Ideas never materialize out of thin air, that's for sure. That's definitely the case with this site, which was little more than a Sunday afternoon plan that came together after reading some of the latest posts about the dissemination of anthropology by Daniel Lende and Greg Downey over at Neuroanthropology. But there are lots of others whose work and ideas have really made me think (and rethink) about how and why anthropologists create and disseminate media (since that's what anthropologists are, at least in part, producers of very specific kinds of media). This project derives from lots of other work out there, there's no doubt about that.
This includes the work of the folks who created the site Open Access Anthropology, the whole crew at Savage Minds, the always prolific Max Forte at Zero Anthropology, Keith Hart, Francine Barone, and everyone else involved with the Open Anthropology Cooperative, Colleen Morgan at Middle Savagery (whose creativity is seemingly boundless), Johan Normark at Archaeological Haecceities, and numerous others. All of these folks have been contributing to the creation of an online cadre of anthropologists that is, at least in my opinion, getting better by the day. There's a lot of great work out there, and it'll be fascinating to see how this changes the ways in which we think about, write about, and communicate anthropology. And that's what this site is all about. We'll see where it goes.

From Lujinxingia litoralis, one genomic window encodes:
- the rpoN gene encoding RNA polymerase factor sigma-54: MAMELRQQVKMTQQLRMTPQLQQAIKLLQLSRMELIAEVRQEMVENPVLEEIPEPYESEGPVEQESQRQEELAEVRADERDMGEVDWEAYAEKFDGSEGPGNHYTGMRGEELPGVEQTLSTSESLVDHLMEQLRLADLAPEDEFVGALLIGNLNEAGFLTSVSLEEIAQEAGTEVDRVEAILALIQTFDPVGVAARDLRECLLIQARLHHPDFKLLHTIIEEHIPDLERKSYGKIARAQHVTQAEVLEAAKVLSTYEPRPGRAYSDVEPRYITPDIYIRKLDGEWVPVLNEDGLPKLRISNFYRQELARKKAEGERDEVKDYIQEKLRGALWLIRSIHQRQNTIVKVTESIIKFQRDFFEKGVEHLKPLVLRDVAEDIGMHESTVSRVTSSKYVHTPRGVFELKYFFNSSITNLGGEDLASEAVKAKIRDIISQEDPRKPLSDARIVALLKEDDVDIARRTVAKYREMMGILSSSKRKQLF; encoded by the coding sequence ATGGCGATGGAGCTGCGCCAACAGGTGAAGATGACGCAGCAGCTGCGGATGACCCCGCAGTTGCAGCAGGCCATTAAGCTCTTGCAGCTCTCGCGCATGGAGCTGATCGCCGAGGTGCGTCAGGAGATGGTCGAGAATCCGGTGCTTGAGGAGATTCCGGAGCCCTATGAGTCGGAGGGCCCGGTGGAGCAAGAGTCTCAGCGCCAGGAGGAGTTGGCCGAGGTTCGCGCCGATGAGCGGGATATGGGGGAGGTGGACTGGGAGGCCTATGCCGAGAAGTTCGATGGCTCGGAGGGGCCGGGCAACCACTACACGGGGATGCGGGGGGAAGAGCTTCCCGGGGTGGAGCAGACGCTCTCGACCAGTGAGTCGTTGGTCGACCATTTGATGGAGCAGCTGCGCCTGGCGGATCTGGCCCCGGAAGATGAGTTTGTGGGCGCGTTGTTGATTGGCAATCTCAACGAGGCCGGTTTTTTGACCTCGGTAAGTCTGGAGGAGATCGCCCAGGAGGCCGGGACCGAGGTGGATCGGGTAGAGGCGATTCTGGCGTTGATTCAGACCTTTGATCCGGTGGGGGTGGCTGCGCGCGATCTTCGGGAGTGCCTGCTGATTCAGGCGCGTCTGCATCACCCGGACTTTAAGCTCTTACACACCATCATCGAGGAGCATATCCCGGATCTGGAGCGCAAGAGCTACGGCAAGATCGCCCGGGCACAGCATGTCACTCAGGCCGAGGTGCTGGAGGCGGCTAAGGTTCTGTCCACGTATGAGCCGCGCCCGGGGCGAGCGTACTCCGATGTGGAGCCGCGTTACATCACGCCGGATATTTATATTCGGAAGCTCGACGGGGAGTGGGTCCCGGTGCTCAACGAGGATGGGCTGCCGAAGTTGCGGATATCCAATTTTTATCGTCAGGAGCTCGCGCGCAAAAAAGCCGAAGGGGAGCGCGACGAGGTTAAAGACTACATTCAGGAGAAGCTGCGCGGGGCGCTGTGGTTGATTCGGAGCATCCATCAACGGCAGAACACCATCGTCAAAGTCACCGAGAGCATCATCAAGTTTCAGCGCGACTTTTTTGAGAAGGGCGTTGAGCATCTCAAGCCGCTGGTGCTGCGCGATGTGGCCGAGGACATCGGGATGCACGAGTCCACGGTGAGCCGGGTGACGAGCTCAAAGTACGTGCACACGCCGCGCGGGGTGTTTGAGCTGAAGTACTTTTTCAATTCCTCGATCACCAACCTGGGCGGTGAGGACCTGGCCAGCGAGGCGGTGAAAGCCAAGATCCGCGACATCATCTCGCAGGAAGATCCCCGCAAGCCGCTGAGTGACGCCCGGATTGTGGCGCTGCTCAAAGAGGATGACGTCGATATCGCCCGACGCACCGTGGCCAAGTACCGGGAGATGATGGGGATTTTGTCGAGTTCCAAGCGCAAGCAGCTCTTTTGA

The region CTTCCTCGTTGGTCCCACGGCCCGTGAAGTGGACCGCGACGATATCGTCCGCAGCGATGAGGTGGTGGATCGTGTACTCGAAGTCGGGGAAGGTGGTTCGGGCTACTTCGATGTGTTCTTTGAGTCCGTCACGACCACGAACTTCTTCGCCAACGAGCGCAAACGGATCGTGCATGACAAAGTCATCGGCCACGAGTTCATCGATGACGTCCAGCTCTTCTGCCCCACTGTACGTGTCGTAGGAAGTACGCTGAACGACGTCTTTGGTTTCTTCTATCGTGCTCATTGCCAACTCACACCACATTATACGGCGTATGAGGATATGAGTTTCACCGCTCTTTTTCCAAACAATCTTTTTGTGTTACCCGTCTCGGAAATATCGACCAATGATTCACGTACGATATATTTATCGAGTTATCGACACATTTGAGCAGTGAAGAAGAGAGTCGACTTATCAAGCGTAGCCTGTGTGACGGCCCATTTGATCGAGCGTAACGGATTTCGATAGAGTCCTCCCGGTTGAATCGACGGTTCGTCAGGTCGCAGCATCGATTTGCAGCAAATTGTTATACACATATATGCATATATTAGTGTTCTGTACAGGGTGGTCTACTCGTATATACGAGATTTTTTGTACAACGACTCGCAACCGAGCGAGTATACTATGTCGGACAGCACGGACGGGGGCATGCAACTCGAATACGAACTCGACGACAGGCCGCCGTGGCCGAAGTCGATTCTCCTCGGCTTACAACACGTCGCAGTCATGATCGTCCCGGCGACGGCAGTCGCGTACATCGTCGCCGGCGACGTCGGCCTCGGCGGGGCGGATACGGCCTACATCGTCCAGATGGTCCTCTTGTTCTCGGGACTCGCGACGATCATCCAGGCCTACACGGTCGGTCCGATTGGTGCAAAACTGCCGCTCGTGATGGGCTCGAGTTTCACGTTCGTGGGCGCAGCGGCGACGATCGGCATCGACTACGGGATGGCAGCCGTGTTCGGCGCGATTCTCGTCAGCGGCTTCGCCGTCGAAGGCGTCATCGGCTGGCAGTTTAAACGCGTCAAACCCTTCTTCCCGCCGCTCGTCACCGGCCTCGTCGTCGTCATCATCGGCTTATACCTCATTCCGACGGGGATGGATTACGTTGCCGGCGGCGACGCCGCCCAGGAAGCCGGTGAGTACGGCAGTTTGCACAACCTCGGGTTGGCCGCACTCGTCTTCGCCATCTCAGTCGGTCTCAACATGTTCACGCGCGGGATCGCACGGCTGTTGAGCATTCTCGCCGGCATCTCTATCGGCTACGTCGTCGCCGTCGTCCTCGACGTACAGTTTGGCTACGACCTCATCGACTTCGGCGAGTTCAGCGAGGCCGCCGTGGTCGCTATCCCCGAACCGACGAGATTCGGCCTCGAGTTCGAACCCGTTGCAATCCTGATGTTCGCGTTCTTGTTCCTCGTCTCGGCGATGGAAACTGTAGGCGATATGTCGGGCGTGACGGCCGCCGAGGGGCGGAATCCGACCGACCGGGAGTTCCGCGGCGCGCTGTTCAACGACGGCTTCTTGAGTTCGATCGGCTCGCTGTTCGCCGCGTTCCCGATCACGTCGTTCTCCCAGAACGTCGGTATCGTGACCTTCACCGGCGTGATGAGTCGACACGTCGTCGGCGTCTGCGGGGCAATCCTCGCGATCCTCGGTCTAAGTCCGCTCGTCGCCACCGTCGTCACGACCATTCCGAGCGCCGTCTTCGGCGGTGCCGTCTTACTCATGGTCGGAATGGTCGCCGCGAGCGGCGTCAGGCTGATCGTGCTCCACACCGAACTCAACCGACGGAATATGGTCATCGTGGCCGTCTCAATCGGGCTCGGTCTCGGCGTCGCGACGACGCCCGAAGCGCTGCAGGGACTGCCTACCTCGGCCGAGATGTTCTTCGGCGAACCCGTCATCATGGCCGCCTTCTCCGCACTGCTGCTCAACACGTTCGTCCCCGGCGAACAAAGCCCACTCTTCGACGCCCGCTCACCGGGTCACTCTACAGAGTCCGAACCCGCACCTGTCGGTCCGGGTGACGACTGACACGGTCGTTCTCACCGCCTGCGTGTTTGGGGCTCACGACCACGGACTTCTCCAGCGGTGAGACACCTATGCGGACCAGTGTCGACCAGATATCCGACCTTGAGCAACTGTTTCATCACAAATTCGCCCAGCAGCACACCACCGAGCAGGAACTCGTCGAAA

This first issue of "anthropologies" explores the seemingly simple but deceptively impossible question: What is anthropology? Stacie Gilmore, David Picard, Keith Hart, Alyson O'Daniel, Megan Maurer, and yours truly take a preliminary stab at this massive question through a set of reflective essays. Of course, there really isn't one clear answer to that question anyway, and that's part of the reason for the pluralistic name of this site in the first place. We all have our versions. Definitions, after all, are a continual process. This issue also has a few photographs that I took several years ago when I first started studying anthropology. That was when I was in the middle of my transition from photography to anthropology--and things never looked the same again, that's for sure. Zoos included. Lastly, there is also an Open Thread in which any of you can chime in on your thoughts about anthropology--feel free to jump on in and tell us all how it *really* is. One thing that I am most interested in is hearing a diversity of voices on this site--whether in the main articles, the Open Thread, or in the comments sections. I want to thank everyone who took the time out of their busy schedules to submit their thoughts and ideas to contribute to this new project. I didn't give them much of a heads up, and I really appreciate their efforts. Thanks for helping me get this started!
PS: If you're interested in participating in an upcoming issue, email me: ethnografix at gmail dot com. Also, I am planning on having a visual anthropology component to each issue, so if you are one of those visually-inclined anthropological folks, contact me as well at the same address!